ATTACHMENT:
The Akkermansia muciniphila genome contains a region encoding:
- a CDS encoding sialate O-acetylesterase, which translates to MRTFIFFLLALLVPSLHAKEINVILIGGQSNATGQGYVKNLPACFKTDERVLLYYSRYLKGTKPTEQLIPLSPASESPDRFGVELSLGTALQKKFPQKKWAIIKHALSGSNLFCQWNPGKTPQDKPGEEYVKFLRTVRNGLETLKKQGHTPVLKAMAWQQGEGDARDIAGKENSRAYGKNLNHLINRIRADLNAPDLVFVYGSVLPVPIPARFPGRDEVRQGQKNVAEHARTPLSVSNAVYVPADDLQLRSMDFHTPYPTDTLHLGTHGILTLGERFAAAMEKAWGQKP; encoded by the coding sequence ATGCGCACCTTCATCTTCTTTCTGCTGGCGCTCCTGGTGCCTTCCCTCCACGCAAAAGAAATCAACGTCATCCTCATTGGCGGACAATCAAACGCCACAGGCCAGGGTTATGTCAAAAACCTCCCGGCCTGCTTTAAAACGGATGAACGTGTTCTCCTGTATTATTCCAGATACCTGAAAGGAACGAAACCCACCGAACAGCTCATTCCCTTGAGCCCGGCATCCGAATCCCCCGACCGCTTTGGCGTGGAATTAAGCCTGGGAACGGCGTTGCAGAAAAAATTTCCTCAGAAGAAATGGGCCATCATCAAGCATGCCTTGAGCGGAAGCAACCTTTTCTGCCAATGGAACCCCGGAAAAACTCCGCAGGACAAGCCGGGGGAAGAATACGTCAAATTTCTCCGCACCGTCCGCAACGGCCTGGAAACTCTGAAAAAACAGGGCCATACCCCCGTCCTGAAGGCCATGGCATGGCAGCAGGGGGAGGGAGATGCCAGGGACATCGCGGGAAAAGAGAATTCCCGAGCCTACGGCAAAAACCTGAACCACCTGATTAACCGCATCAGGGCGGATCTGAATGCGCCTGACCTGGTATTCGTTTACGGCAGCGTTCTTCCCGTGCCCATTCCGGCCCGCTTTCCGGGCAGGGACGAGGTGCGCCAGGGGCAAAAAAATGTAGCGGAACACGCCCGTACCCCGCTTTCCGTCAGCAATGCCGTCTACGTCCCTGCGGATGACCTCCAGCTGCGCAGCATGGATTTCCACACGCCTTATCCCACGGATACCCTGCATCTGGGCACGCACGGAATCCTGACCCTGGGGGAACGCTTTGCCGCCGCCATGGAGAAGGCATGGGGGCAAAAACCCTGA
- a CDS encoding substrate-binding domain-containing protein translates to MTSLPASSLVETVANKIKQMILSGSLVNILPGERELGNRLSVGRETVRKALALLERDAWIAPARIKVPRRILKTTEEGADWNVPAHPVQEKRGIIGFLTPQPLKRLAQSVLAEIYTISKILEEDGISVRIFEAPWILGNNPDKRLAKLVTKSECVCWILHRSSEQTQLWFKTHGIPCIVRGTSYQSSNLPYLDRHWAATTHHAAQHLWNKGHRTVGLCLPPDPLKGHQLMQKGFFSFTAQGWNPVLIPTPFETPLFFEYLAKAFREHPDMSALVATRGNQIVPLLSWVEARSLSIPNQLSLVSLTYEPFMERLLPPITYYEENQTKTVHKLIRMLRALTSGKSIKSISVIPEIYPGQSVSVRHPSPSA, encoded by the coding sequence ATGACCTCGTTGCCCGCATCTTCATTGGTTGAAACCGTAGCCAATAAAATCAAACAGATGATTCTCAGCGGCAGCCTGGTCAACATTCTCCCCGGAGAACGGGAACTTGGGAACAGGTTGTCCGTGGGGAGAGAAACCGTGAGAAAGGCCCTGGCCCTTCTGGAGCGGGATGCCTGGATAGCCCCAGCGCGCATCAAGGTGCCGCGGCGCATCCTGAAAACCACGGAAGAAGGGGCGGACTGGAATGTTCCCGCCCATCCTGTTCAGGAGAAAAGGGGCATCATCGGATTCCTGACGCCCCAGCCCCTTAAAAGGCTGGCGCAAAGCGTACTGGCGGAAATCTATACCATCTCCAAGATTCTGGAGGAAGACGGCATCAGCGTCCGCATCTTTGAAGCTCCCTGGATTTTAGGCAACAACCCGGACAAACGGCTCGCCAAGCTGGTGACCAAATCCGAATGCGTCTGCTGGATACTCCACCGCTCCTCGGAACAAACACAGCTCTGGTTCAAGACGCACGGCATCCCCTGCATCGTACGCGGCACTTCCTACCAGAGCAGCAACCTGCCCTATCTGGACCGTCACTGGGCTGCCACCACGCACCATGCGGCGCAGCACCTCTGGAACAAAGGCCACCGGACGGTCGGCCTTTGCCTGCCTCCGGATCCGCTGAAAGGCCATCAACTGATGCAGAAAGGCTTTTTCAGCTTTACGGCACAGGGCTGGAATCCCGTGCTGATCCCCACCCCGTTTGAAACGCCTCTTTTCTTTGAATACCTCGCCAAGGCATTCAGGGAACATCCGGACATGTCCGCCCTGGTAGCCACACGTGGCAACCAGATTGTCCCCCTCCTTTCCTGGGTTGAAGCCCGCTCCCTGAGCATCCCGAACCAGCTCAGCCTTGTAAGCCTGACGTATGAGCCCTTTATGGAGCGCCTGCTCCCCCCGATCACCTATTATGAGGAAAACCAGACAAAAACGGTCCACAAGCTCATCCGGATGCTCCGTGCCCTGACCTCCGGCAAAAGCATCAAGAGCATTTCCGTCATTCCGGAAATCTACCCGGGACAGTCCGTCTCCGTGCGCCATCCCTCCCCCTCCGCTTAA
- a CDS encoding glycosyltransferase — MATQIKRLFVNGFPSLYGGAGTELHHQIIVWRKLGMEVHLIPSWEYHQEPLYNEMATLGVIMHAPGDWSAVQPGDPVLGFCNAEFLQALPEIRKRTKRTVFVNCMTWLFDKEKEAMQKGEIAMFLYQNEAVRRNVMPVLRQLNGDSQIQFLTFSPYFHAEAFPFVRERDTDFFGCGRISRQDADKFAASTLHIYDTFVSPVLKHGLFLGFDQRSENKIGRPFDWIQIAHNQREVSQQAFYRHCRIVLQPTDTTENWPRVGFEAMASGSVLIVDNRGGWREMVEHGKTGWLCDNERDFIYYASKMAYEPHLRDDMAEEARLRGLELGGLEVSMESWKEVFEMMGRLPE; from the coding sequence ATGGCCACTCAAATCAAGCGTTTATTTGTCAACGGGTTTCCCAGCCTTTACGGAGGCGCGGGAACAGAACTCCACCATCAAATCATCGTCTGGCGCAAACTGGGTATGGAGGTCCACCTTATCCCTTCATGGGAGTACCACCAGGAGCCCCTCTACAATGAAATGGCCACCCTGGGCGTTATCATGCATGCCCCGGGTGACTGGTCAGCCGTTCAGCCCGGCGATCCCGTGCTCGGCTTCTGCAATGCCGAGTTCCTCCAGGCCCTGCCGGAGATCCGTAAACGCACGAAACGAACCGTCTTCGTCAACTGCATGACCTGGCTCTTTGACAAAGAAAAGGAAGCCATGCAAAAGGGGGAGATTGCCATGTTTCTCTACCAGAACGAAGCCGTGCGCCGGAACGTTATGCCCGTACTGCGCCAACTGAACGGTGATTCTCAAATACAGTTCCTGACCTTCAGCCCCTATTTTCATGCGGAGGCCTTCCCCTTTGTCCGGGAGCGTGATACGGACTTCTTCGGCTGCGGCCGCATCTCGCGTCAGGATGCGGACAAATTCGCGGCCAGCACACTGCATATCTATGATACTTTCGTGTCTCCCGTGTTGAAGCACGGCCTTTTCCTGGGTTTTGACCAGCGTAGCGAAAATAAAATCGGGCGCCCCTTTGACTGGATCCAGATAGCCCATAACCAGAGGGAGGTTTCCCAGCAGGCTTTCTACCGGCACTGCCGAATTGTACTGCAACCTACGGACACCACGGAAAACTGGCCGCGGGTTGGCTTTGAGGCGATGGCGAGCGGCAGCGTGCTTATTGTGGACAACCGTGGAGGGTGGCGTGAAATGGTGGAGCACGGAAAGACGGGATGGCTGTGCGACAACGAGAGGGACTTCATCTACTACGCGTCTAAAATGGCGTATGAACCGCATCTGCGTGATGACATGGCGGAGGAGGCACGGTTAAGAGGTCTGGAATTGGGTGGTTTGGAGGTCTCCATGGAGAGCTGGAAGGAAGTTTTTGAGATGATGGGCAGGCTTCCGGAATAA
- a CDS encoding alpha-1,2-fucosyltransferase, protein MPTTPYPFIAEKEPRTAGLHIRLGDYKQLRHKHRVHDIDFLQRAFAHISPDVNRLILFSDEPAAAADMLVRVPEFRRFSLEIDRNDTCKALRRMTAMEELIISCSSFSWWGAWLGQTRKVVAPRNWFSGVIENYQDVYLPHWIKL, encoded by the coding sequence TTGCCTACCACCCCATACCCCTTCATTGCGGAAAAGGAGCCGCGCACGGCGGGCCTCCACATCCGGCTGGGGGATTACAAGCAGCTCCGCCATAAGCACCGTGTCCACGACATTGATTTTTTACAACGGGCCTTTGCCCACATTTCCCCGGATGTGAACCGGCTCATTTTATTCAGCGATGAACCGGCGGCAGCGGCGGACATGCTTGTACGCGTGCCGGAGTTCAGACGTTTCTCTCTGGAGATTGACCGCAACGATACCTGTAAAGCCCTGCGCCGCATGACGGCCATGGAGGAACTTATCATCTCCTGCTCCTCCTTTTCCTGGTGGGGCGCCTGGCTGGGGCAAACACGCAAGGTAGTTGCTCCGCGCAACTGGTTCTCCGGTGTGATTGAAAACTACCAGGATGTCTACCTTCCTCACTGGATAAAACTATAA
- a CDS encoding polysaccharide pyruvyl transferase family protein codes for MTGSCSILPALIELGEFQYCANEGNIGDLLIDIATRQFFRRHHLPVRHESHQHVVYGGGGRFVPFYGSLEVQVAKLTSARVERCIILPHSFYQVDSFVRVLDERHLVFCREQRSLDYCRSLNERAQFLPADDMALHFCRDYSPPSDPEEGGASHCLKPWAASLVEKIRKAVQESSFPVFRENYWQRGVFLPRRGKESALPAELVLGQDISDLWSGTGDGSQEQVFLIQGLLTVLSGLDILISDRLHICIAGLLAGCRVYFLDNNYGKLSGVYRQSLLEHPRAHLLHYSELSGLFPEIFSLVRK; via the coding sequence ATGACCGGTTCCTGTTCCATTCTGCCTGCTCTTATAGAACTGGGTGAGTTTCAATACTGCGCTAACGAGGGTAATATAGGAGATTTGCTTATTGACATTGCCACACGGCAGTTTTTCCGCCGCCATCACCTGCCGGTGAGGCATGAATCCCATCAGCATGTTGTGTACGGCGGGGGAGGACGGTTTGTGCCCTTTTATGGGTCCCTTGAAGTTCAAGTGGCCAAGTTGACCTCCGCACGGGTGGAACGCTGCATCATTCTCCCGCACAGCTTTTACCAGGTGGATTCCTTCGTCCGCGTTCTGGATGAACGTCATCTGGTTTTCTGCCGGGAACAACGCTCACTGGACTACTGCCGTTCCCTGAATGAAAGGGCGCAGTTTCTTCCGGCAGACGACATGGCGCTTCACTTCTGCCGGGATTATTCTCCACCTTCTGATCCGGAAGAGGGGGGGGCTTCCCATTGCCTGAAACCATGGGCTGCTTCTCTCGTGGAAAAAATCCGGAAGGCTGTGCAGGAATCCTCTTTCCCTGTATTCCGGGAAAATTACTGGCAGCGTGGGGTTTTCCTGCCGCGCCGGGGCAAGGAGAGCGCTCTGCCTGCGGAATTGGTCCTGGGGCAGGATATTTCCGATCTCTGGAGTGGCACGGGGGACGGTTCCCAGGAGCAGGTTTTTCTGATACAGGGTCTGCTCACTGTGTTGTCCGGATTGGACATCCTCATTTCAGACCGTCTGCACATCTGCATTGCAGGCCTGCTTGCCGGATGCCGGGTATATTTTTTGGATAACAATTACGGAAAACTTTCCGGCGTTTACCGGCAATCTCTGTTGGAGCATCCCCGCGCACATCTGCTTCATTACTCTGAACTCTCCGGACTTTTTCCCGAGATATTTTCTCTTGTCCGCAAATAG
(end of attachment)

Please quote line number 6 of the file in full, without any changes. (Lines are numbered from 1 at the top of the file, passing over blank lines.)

- a CDS encoding polysaccharide pyruvyl transferase family protein codes for MTGSCSILPALIELGEFQYCANEGNIGDLLIDIATRQFFRRHHLPVRHESHQHVVYGGGGRFVPFYGSLEVQVAKLTSARVERCIILPHSFYQVDSFVRVLDERHLVFCREQRSLDYCRSLNERAQFLPADDMALHFCRDYSPPSDPEEGGASHCLKPWAASLVEKIRKAVQESSFPVFRENYWQRGVFLPRRGKESALPAELVLGQDISDLWSGTGDGSQEQVFLIQGLLTVLSGLDILISDRLHICIAGLLAGCRVYFLDNNYGKLSGVYRQSLLEHPRAHLLHYSELSGLFPEIFSLVRK; via the coding sequence ATGACCGGTTCCTGTTCCATTCTGCCTGCTCTTATAGAACTGGGTGAGTTTCAATACTGCGCTAACGAGGGTAATATAGGAGATTTGCTTATTGACATTGCCACACGGCAGTTTTTCCGCCGCCATCACCTGCCGGTGAGGCATGAATCCCATCAGCATGTTGTGTACGGCGGGGGAGGACGGTTTGTGCCCTTTTATGGGTCCCTTGAAGTTCAAGTGGCCAAGTTGACCTCCGCACGGGTGGAACGCTGCATCATTCTCCCGCACAGCTTTTACCAGGTGGATTCCTTCGTCCGCGTTCTGGATGAACGTCATCTGGTTTTCTGCCGGGAACAACGCTCACTGGACTACTGCCGTTCCCTGAATGAAAGGGCGCAGTTTCTTCCGGCAGACGACATGGCGCTTCACTTCTGCCGGGATTATTCTCCACCTTCTGATCCGGAAGAGGGGGGGGCTTCCCATTGCCTGAAACCATGGGCTGCTTCTCTCGTGGAAAAAATCCGGAAGGCTGTGCAGGAATCCTCTTTCCCTGTATTCCGGGAAAATTACTGGCAGCGTGGGGTTTTCCTGCCGCGCCGGGGCAAGGAGAGCGCTCTGCCTGCGGAATTGGTCCTGGGGCAGGATATTTCCGATCTCTGGAGTGGCACGGGGGACGGTTCCCAGGAGCAGGTTTTTCTGATACAGGGTCTGCTCACTGTGTTGTCCGGATTGGACATCCTCATTTCAGACCGTCTGCACATCTGCATTGCAGGCCTGCTTGCCGGATGCCGGGTATATTTTTTGGATAACAATTACGGAAAACTTTCCGGCGTTTACCGGCAATCTCTGTTGGAGCATCCCCGCGCACATCTGCTTCATTACTCTGAACTCTCCGGACTTTTTCCCGAGATATTTTCTCTTGTCCGCAAATAG